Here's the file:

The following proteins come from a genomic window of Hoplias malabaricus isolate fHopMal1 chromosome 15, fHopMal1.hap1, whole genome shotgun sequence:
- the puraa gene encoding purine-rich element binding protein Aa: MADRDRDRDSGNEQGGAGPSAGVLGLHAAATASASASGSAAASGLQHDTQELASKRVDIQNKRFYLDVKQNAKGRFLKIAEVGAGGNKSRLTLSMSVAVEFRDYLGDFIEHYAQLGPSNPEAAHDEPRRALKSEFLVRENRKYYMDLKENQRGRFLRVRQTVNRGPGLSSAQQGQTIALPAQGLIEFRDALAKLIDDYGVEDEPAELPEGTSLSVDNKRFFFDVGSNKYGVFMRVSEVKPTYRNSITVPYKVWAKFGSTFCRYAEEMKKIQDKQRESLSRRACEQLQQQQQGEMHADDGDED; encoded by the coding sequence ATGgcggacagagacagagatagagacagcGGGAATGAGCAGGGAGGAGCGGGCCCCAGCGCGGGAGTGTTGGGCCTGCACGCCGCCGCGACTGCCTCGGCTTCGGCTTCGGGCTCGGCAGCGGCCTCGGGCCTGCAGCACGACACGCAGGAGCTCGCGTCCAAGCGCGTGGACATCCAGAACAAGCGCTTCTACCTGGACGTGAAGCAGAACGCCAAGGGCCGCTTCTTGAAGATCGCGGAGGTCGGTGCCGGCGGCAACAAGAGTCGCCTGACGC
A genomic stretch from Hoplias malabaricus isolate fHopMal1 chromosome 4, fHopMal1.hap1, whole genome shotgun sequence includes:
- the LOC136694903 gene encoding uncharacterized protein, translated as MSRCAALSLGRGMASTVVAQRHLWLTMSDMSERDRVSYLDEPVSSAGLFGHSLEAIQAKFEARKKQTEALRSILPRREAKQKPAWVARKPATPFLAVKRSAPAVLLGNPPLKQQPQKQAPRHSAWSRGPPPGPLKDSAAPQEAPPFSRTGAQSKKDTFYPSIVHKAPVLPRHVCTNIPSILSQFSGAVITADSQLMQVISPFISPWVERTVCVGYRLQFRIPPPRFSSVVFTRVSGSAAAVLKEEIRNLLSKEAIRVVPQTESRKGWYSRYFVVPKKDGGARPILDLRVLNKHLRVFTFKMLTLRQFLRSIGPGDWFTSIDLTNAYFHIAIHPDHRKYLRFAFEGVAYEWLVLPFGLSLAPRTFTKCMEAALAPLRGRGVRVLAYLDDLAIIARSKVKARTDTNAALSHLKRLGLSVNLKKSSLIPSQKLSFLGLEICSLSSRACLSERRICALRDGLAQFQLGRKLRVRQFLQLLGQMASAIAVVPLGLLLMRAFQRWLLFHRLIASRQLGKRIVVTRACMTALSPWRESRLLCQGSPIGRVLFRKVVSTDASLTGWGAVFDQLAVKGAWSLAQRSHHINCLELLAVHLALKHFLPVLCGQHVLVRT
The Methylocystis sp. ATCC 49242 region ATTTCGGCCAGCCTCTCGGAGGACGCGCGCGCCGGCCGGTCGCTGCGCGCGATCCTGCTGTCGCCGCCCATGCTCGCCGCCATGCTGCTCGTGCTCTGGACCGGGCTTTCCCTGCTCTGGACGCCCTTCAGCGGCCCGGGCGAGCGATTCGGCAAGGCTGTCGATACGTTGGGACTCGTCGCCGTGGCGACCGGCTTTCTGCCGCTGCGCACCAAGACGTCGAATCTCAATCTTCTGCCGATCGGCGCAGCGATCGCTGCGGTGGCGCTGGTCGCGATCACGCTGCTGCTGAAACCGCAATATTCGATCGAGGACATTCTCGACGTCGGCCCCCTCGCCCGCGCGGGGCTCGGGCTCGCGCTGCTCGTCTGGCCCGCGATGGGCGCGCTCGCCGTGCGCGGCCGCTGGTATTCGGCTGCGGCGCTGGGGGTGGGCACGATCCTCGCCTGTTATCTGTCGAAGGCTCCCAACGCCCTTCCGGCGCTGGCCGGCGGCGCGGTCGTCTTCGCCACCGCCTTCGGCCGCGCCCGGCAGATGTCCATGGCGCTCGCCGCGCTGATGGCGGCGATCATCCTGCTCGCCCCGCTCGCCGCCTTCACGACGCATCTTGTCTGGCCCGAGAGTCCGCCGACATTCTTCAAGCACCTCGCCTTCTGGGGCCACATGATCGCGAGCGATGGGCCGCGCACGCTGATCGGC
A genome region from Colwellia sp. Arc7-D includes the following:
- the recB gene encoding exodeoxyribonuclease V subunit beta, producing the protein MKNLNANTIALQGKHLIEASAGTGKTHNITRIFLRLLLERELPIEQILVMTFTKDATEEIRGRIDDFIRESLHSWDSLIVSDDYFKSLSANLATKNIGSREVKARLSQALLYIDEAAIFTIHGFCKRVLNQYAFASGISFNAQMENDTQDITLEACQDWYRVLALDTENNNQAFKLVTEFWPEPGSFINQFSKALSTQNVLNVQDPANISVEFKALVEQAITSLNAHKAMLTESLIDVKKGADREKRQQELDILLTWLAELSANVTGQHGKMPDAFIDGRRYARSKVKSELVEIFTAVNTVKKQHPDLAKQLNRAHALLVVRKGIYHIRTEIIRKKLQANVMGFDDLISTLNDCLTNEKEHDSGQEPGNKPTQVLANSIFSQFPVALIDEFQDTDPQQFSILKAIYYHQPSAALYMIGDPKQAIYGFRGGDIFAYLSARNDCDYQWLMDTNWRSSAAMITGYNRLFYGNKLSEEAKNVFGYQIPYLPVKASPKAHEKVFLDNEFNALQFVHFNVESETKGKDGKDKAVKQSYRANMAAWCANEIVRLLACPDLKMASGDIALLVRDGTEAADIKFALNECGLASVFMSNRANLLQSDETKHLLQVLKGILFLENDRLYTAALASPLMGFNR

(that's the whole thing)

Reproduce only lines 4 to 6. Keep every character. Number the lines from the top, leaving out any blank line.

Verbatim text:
- the LOC136694903 gene encoding uncharacterized protein, translated as MSRCAALSLGRGMASTVVAQRHLWLTMSDMSERDRVSYLDEPVSSAGLFGHSLEAIQAKFEARKKQTEALRSILPRREAKQKPAWVARKPATPFLAVKRSAPAVLLGNPPLKQQPQKQAPRHSAWSRGPPPGPLKDSAAPQEAPPFSRTGAQSKKDTFYPSIVHKAPVLPRHVCTNIPSILSQFSGAVITADSQLMQVISPFISPWVERTVCVGYRLQFRIPPPRFSSVVFTRVSGSAAAVLKEEIRNLLSKEAIRVVPQTESRKGWYSRYFVVPKKDGGARPILDLRVLNKHLRVFTFKMLTLRQFLRSIGPGDWFTSIDLTNAYFHIAIHPDHRKYLRFAFEGVAYEWLVLPFGLSLAPRTFTKCMEAALAPLRGRGVRVLAYLDDLAIIARSKVKARTDTNAALSHLKRLGLSVNLKKSSLIPSQKLSFLGLEICSLSSRACLSERRICALRDGLAQFQLGRKLRVRQFLQLLGQMASAIAVVPLGLLLMRAFQRWLLFHRLIASRQLGKRIVVTRACMTALSPWRESRLLCQGSPIGRVLFRKVVSTDASLTGWGAVFDQLAVKGAWSLAQRSHHINCLELLAVHLALKHFLPVLCGQHVLVRT
The Methylocystis sp. ATCC 49242 region ATTTCGGCCAGCCTCTCGGAGGACGCGCGCGCCGGCCGGTCGCTGCGCGCGATCCTGCTGTCGCCGCCCATGCTCGCCGCCATGCTGCTCGTGCTCTGGACCGGGCTTTCCCTGCTCTGGACGCCCTTCAGCGGCCCGGGCGAGCGATTCGGCAAGGCTGTCGATACGTTGGGACTCGTCGCCGTGGCGACCGGCTTTCTGCCGCTGCGCACCAAGACGTCGAATCTCAATCTTCTGCCGATCGGCGCAGCGATCGCTGCGGTGGCGCTGGTCGCGATCACGCTGCTGCTGAAACCGCAATATTCGATCGAGGACATTCTCGACGTCGGCCCCCTCGCCCGCGCGGGGCTCGGGCTCGCGCTGCTCGTCTGGCCCGCGATGGGCGCGCTCGCCGTGCGCGGCCGCTGGTATTCGGCTGCGGCGCTGGGGGTGGGCACGATCCTCGCCTGTTATCTGTCGAAGGCTCCCAACGCCCTTCCGGCGCTGGCCGGCGGCGCGGTCGTCTTCGCCACCGCCTTCGGCCGCGCCCGGCAGATGTCCATGGCGCTCGCCGCGCTGATGGCGGCGATCATCCTGCTCGCCCCGCTCGCCGCCTTCACGACGCATCTTGTCTGGCCCGAGAGTCCGCCGACATTCTTCAAGCACCTCGCCTTCTGGGGCCACATGATCGCGAGCGATGGGCCGCGCACGCTGATCGGC
A genome region from Colwellia sp. Arc7-D includes the following: